What’s Medicare Supplement Insurance (Medigap)?
Some Medigap policies also offer coverage for services that Original Medicare doesn’t cover, like medical care when you travel outside the U.S. If you have Original Medicare and you buy a Medigap policy, Medicare will pay its share of the Medicare-approved amount for covered health care costs. Then your Medigap policy pays its share.
Original Medicare (Part A and B) Eligibility and Enrollment
To be eligible for premium-free Part A, an individual must be entitled to receive Medicare based on their own earnings or those of a spouse, parent, or child. To receive premium-free Part A, the worker must have a specified number of quarters of coverage (QCs) and file an application for Social Security or Railroad Retirement Board (RRB) benefits. The exact number of QCs required is dependent on whether the person is filing for Part A on the basis of age, disability, or End Stage Renal Disease (ESRD). QCs are earned through payment of payroll taxes under the Federal Insurance Contributions Act (FICA) during the person’s working years. Most individuals pay the full FICA tax so the QCs they earn can be used to meet the requirements for both monthly Social Security benefits and premium-free Part A.
Medicare Advantage Plan, Original Medicare Choices
Medicare Advantage (MA) offers an alternative way of receiving your benefits through local or regional private plans, which are most often health maintenance organizations (HMOs) or preferred provider organizations (PPOs). Each plan must include everything covered by traditional Medicare, but may offer more benefits and/or lower copays. Most plans charge a monthly premium (in addition to the Part B premium), and most include Part D drug coverage. Your choice of doctors and other providers may be restricted to those in the plan’s network and geographical area—although PPOs allow you to go out of network for a higher copay. Each plan can, each calendar year, change its premiums, its extra benefits and its copays, or withdraw from Medicare You cannot buy a medigap policy to cover out-of-pocket costs in a Medicare Advantage plan. But each plan has an annual limit on out-of-pocket costs.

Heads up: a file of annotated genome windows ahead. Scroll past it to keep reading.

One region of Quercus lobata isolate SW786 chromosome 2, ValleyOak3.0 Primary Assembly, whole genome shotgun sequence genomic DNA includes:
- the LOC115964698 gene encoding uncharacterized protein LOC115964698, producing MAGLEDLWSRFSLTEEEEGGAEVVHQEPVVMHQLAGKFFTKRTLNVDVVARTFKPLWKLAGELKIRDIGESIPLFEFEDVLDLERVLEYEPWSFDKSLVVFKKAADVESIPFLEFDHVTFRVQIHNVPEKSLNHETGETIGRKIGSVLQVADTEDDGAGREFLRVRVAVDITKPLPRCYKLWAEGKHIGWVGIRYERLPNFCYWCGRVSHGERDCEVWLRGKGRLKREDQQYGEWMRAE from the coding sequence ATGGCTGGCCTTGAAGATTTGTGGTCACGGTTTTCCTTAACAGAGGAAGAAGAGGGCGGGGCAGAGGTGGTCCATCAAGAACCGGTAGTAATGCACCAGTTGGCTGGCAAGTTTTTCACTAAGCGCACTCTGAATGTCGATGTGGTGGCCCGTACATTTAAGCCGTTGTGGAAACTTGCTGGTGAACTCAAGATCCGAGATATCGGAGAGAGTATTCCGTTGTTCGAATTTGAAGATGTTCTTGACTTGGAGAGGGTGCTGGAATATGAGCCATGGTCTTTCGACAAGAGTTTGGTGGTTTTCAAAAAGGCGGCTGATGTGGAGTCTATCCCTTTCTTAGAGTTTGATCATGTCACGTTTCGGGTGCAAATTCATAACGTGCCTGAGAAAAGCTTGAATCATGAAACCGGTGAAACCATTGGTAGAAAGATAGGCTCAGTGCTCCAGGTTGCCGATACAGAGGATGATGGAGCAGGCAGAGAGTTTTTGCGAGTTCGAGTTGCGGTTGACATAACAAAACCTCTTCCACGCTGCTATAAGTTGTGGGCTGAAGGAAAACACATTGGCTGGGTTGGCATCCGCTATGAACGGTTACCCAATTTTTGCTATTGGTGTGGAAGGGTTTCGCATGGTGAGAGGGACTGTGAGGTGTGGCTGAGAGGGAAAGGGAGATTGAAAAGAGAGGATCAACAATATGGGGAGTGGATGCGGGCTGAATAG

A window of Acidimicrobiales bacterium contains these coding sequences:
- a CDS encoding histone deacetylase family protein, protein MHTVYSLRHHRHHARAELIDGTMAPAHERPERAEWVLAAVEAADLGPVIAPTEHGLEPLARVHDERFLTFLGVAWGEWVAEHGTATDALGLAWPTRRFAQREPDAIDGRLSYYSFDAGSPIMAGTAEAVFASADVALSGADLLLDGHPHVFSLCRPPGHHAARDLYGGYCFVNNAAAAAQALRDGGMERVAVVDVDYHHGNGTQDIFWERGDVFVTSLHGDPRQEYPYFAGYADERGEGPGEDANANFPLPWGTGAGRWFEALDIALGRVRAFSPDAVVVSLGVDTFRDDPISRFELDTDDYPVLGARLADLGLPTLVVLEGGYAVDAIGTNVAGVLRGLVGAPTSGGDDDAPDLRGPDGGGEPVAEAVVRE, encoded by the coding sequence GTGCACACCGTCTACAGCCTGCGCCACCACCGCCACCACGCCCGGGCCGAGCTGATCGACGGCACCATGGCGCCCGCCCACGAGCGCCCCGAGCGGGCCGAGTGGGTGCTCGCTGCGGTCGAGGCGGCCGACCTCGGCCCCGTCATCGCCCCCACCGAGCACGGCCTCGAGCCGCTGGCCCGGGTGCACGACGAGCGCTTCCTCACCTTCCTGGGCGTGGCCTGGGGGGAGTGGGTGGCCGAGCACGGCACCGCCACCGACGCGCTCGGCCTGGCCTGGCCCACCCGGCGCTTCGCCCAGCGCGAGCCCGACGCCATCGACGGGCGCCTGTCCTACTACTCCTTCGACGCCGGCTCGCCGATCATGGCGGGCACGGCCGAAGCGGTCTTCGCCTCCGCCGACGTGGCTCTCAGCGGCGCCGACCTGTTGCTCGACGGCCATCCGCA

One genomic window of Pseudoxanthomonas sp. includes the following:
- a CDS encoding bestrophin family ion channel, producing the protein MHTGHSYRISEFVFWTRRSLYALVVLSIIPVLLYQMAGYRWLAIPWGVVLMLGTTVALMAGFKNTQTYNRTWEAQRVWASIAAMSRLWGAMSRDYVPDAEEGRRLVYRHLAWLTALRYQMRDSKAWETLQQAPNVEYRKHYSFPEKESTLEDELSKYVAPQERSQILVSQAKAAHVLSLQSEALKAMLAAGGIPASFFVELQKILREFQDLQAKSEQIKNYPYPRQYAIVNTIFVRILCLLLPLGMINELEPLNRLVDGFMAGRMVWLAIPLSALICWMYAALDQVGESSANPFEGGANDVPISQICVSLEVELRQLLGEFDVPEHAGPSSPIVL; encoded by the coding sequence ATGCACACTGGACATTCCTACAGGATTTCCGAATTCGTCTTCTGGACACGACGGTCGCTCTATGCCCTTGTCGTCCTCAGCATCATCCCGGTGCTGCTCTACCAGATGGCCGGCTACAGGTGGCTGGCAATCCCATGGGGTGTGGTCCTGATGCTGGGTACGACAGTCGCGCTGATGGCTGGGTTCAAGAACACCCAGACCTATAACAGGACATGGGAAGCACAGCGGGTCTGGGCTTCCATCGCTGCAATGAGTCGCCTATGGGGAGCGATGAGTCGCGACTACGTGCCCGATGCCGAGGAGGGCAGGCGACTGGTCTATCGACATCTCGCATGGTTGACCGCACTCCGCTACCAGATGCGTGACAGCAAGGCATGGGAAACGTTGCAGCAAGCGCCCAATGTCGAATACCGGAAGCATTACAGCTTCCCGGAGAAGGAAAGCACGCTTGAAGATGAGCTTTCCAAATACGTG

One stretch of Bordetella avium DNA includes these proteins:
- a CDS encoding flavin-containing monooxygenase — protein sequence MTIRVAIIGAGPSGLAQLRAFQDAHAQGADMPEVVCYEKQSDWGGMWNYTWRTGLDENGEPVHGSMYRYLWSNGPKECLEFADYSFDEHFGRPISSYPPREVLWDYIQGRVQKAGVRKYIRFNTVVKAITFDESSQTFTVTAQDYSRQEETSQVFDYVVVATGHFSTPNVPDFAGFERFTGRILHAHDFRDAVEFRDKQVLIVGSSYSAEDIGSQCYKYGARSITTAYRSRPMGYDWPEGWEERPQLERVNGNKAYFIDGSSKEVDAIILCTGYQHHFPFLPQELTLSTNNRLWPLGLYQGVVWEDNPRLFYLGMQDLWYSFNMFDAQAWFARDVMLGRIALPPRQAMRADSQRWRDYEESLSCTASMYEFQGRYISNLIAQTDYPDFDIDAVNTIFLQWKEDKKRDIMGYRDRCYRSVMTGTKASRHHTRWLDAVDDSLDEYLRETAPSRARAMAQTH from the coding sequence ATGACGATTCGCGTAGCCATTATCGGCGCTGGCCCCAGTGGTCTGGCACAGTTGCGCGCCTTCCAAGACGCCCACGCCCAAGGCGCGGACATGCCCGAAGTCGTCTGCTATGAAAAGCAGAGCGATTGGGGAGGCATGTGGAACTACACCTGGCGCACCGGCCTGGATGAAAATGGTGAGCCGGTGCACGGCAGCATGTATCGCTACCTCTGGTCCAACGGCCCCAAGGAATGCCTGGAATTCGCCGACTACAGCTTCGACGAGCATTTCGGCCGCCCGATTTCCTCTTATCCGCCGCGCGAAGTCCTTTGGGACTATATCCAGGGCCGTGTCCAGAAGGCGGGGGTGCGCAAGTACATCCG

How Original Medicare, Medicare Advantage differ
For example, your Medicare Advantage plan might have a $15 copay when you see the doctor. That means you’ll pay $15 every time you see the doctor, no matter how much the visit costs your health insurance company. If you have Original Medicare, you’ll pay 20 percent of the total cost of the visit. If the visit costs $200, you pay $40.
Medicare Guide: Original Medicare only covers 80% of Part B
“One of the tips for shopping for a Medigap plan is that when you’re looking at a certain plan, the cost can vary. But all the insurance and all the coverage is the same, so, in that situation, you can really pick by price when you’re in that sleeve,” she says. “You’re not going to get more from a Plan F if you pay more for a different company’s plan.”